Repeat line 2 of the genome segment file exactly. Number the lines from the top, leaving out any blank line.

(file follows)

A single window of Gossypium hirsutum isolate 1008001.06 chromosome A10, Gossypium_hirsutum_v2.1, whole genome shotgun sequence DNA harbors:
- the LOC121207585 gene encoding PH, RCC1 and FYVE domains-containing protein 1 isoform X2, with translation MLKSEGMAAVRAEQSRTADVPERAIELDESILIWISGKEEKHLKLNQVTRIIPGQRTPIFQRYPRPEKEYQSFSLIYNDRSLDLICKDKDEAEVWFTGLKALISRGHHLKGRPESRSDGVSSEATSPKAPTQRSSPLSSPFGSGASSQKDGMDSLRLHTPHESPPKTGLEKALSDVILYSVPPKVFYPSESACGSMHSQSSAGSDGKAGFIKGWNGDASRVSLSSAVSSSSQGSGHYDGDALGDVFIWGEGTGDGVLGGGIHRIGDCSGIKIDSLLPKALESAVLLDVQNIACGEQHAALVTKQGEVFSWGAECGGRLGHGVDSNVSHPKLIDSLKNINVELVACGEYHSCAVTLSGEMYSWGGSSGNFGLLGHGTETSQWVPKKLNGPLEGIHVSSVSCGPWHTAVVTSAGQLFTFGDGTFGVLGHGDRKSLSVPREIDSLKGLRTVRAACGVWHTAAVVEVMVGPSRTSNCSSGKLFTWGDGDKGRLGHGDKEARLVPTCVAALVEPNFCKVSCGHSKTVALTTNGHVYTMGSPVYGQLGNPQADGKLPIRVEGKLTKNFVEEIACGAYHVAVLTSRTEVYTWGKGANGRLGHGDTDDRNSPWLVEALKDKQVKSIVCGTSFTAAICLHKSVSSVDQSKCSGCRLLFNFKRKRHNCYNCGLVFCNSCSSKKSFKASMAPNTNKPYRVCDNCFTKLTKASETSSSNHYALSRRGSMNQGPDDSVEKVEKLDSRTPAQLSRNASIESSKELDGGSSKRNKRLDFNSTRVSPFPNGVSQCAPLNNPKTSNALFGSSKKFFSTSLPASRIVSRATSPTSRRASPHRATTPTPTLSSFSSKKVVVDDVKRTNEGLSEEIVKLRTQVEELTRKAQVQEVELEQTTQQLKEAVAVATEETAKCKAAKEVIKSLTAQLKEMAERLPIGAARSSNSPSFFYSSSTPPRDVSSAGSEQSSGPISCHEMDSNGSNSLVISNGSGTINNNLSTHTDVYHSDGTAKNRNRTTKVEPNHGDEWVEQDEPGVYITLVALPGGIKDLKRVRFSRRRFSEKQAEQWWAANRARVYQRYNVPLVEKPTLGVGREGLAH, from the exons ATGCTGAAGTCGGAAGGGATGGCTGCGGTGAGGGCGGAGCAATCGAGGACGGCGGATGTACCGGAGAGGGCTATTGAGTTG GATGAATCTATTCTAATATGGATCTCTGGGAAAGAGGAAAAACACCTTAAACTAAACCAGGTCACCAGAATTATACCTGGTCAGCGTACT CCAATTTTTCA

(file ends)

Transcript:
- the LOC121207585 gene encoding PH, RCC1 and FYVE domains-containing protein 1 isoform X2, with translation MLKSEGMAAVRAEQSRTADVPERAIELDESILIWISGKEEKHLKLNQVTRIIPGQRTPIFQRYPRPEKEYQSFSLIYNDRSLDLICKDKDEAEVWFTGLKALISRGHHLKGRPESRSDGVSSEATSPKAPTQRSSPLSSPFGSGASSQKDGMDSLRLHTPHESPPKTGLEKALSDVILYSVPPKVFYPSESACGSMHSQSSAGSDGKAGFIKGWNGDASRVSLSSAVSSSSQGSGHYDGDALGDVFIWGEGTGDGVLGGGIHRIGDCSGIKIDSLLPKALESAVLLDVQNIACGEQHAALVTKQGEVFSWGAECGGRLGHGVDSNVSHPKLIDSLKNINVELVACGEYHSCAVTLSGEMYSWGGSSGNFGLLGHGTETSQWVPKKLNGPLEGIHVSSVSCGPWHTAVVTSAGQLFTFGDGTFGVLGHGDRKSLSVPREIDSLKGLRTVRAACGVWHTAAVVEVMVGPSRTSNCSSGKLFTWGDGDKGRLGHGDKEARLVPTCVAALVEPNFCKVSCGHSKTVALTTNGHVYTMGSPVYGQLGNPQADGKLPIRVEGKLTKNFVEEIACGAYHVAVLTSRTEVYTWGKGANGRLGHGDTDDRNSPWLVEALKDKQVKSIVCGTSFTAAICLHKSVSSVDQSKCSGCRLLFNFKRKRHNCYNCGLVFCNSCSSKKSFKASMAPNTNKPYRVCDNCFTKLTKASETSSSNHYALSRRGSMNQGPDDSVEKVEKLDSRTPAQLSRNASIESSKELDGGSSKRNKRLDFNSTRVSPFPNGVSQCAPLNNPKTSNALFGSSKKFFSTSLPASRIVSRATSPTSRRASPHRATTPTPTLSSFSSKKVVVDDVKRTNEGLSEEIVKLRTQVEELTRKAQVQEVELEQTTQQLKEAVAVATEETAKCKAAKEVIKSLTAQLKEMAERLPIGAARSSNSPSFFYSSSTPPRDVSSAGSEQSSGPISCHEMDSNGSNSLVISNGSGTINNNLSTHTDVYHSDGTAKNRNRTTKVEPNHGDEWVEQDEPGVYITLVALPGGIKDLKRVRFSRRRFSEKQAEQWWAANRARVYQRYNVPLVEKPTLGVGREGLAH, from the exons ATGCTGAAGTCGGAAGGGATGGCTGCGGTGAGGGCGGAGCAATCGAGGACGGCGGATGTACCGGAGAGGGCTATTGAGTTG GATGAATCTATTCTAATATGGATCTCTGGGAAAGAGGAAAAACACCTTAAACTAAACCAGGTCACCAGAATTATACCTGGTCAGCGTACT CCAATTTTTCA